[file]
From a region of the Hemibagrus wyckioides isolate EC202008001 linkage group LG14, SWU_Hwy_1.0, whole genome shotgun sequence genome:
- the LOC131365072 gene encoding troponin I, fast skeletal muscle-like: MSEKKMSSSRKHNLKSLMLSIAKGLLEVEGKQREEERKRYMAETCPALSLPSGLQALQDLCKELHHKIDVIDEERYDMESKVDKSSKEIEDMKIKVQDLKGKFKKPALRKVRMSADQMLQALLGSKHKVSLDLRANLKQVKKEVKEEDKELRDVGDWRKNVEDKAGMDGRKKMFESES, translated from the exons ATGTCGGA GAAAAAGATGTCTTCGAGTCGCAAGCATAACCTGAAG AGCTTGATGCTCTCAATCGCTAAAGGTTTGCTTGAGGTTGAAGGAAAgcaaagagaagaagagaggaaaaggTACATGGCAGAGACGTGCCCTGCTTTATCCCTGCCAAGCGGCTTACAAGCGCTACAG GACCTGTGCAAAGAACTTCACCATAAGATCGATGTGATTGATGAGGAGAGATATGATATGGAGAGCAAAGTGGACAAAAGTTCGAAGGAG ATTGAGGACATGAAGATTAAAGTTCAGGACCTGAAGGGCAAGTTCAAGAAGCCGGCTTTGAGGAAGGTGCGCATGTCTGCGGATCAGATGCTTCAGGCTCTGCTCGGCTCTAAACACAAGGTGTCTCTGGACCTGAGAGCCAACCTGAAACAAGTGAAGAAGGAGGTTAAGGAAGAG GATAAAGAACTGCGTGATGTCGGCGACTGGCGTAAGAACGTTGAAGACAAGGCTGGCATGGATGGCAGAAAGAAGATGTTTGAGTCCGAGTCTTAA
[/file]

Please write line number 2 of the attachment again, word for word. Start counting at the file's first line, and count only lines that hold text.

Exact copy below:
- the LOC131365072 gene encoding troponin I, fast skeletal muscle-like: MSEKKMSSSRKHNLKSLMLSIAKGLLEVEGKQREEERKRYMAETCPALSLPSGLQALQDLCKELHHKIDVIDEERYDMESKVDKSSKEIEDMKIKVQDLKGKFKKPALRKVRMSADQMLQALLGSKHKVSLDLRANLKQVKKEVKEEDKELRDVGDWRKNVEDKAGMDGRKKMFESES, translated from the exons ATGTCGGA GAAAAAGATGTCTTCGAGTCGCAAGCATAACCTGAAG AGCTTGATGCTCTCAATCGCTAAAGGTTTGCTTGAGGTTGAAGGAAAgcaaagagaagaagagaggaaaaggTACATGGCAGAGACGTGCCCTGCTTTATCCCTGCCAAGCGGCTTACAAGCGCTACAG GACCTGTGCAAAGAACTTCACCATAAGATCGATGTGATTGATGAGGAGAGATATGATATGGAGAGCAAAGTGGACAAAAGTTCGAAGGAG ATTGAGGACATGAAGATTAAAGTTCAGGACCTGAAGGGCAAGTTCAAGAAGCCGGCTTTGAGGAAGGTGCGCATGTCTGCGGATCAGATGCTTCAGGCTCTGCTCGGCTCTAAACACAAGGTGTCTCTGGACCTGAGAGCCAACCTGAAACAAGTGAAGAAGGAGGTTAAGGAAGAG GATAAAGAACTGCGTGATGTCGGCGACTGGCGTAAGAACGTTGAAGACAAGGCTGGCATGGATGGCAGAAAGAAGATGTTTGAGTCCGAGTCTTAA